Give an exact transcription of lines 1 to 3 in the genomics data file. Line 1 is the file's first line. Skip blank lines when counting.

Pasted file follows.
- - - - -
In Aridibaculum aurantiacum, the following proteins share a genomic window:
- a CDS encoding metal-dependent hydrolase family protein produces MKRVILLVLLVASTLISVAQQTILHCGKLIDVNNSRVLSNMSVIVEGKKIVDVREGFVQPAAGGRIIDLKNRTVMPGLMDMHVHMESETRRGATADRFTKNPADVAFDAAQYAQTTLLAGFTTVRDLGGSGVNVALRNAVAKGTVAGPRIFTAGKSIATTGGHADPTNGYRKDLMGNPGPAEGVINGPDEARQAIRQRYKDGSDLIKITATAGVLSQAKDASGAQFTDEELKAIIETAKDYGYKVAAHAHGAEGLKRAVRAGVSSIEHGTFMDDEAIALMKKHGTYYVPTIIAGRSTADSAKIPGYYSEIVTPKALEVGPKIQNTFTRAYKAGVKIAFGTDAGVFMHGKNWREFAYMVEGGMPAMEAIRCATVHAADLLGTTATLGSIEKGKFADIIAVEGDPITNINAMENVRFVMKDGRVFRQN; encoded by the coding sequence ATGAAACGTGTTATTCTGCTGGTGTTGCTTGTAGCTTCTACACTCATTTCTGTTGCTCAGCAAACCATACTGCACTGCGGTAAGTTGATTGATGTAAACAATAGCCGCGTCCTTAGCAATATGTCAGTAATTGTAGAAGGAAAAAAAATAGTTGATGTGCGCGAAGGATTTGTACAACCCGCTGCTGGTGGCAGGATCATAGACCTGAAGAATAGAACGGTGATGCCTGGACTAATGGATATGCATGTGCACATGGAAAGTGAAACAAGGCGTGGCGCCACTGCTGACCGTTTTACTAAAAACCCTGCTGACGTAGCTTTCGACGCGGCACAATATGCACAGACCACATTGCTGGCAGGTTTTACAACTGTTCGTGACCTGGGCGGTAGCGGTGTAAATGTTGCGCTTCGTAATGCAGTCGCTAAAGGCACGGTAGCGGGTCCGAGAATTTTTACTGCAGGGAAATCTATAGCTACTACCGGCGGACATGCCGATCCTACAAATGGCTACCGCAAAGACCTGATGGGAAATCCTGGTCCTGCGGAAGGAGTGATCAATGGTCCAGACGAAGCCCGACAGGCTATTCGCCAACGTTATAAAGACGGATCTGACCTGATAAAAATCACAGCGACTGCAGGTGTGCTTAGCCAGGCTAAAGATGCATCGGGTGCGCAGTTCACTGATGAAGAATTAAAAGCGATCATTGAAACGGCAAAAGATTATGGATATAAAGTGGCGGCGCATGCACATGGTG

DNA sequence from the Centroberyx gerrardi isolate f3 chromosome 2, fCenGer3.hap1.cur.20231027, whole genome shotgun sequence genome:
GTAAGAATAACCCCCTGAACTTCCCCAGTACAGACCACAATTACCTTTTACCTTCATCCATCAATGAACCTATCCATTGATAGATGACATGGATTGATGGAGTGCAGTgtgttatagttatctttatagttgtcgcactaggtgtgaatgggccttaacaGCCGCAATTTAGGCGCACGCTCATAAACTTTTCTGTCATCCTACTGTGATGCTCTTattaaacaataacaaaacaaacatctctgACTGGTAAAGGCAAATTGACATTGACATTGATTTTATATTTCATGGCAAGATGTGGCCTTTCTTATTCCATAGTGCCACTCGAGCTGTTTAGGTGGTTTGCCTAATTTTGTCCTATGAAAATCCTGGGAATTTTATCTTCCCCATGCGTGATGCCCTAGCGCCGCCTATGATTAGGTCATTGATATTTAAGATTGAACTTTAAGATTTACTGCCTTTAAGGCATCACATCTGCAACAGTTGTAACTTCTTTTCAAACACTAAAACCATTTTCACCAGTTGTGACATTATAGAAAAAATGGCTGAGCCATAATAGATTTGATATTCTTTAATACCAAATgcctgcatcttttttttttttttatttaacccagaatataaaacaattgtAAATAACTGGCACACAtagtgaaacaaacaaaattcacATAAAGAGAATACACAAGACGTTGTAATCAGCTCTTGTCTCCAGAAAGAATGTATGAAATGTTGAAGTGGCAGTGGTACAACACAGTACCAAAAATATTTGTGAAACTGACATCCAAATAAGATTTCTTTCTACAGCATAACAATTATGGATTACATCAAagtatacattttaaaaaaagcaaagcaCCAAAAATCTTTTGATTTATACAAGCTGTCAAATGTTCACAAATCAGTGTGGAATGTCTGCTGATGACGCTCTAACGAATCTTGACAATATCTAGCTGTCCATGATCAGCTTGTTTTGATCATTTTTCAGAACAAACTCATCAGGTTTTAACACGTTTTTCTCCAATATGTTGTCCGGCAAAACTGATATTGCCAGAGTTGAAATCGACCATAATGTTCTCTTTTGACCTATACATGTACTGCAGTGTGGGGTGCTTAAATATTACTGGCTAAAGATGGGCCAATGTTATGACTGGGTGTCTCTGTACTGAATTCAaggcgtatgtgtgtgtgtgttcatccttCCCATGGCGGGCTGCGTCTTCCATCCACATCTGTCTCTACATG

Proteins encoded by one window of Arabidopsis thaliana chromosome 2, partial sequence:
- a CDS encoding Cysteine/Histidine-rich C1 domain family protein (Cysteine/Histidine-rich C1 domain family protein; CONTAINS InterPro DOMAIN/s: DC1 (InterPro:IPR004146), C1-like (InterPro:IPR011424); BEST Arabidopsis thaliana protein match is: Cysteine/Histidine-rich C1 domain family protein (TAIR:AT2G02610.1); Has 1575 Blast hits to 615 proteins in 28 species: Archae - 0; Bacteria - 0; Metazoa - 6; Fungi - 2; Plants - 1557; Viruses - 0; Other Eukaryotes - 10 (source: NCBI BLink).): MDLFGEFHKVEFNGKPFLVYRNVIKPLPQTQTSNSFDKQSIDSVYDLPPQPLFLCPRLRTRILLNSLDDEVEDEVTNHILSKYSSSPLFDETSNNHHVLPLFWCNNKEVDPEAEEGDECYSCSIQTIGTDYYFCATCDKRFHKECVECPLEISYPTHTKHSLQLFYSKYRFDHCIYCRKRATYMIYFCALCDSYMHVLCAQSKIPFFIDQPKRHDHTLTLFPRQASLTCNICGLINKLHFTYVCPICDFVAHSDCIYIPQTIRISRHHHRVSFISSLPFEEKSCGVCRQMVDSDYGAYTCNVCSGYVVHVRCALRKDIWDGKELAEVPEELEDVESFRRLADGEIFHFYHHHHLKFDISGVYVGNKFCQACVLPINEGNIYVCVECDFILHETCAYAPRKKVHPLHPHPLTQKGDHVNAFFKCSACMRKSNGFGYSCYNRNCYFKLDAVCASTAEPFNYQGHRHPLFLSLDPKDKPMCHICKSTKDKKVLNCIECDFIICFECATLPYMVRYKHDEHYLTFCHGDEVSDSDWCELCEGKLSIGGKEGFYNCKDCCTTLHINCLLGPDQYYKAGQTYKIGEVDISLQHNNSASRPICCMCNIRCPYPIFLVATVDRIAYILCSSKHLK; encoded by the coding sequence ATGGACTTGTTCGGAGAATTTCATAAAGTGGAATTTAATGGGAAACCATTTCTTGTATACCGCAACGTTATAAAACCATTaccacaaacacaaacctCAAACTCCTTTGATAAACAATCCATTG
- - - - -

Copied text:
In Aridibaculum aurantiacum, the following proteins share a genomic window:
- a CDS encoding metal-dependent hydrolase family protein produces MKRVILLVLLVASTLISVAQQTILHCGKLIDVNNSRVLSNMSVIVEGKKIVDVREGFVQPAAGGRIIDLKNRTVMPGLMDMHVHMESETRRGATADRFTKNPADVAFDAAQYAQTTLLAGFTTVRDLGGSGVNVALRNAVAKGTVAGPRIFTAGKSIATTGGHADPTNGYRKDLMGNPGPAEGVINGPDEARQAIRQRYKDGSDLIKITATAGVLSQAKDASGAQFTDEELKAIIETAKDYGYKVAAHAHGAEGLKRAVRAGVSSIEHGTFMDDEAIALMKKHGTYYVPTIIAGRSTADSAKIPGYYSEIVTPKALEVGPKIQNTFTRAYKAGVKIAFGTDAGVFMHGKNWREFAYMVEGGMPAMEAIRCATVHAADLLGTTATLGSIEKGKFADIIAVEGDPITNINAMENVRFVMKDGRVFRQN; encoded by the coding sequence ATGAAACGTGTTATTCTGCTGGTGTTGCTTGTAGCTTCTACACTCATTTCTGTTGCTCAGCAAACCATACTGCACTGCGGTAAGTTGATTGATGTAAACAATAGCCGCGTCCTTAGCAATATGTCAGTAATTGTAGAAGGAAAAAAAATAGTTGATGTGCGCGAAGGATTTGTACAACCCGCTGCTGGTGGCAGGATCATAGACCTGAAGAATAGAACGGTGATGCCTGGACTAATGGATATGCATGTGCACATGGAAAGTGAAACAAGGCGTGGCGCCACTGCTGACCGTTTTACTAAAAACCCTGCTGACGTAGCTTTCGACGCGGCACAATATGCACAGACCACATTGCTGGCAGGTTTTACAACTGTTCGTGACCTGGGCGGTAGCGGTGTAAATGTTGCGCTTCGTAATGCAGTCGCTAAAGGCACGGTAGCGGGTCCGAGAATTTTTACTGCAGGGAAATCTATAGCTACTACCGGCGGACATGCCGATCCTACAAATGGCTACCGCAAAGACCTGATGGGAAATCCTGGTCCTGCGGAAGGAGTGATCAATGGTCCAGACGAAGCCCGACAGGCTATTCGCCAACGTTATAAAGACGGATCTGACCTGATAAAAATCACAGCGACTGCAGGTGTGCTTAGCCAGGCTAAAGATGCATCGGGTGCGCAGTTCACTGATGAAGAATTAAAAGCGATCATTGAAACGGCAAAAGATTATGGATATAAAGTGGCGGCGCATGCACATGGTG

DNA sequence from the Centroberyx gerrardi isolate f3 chromosome 2, fCenGer3.hap1.cur.20231027, whole genome shotgun sequence genome: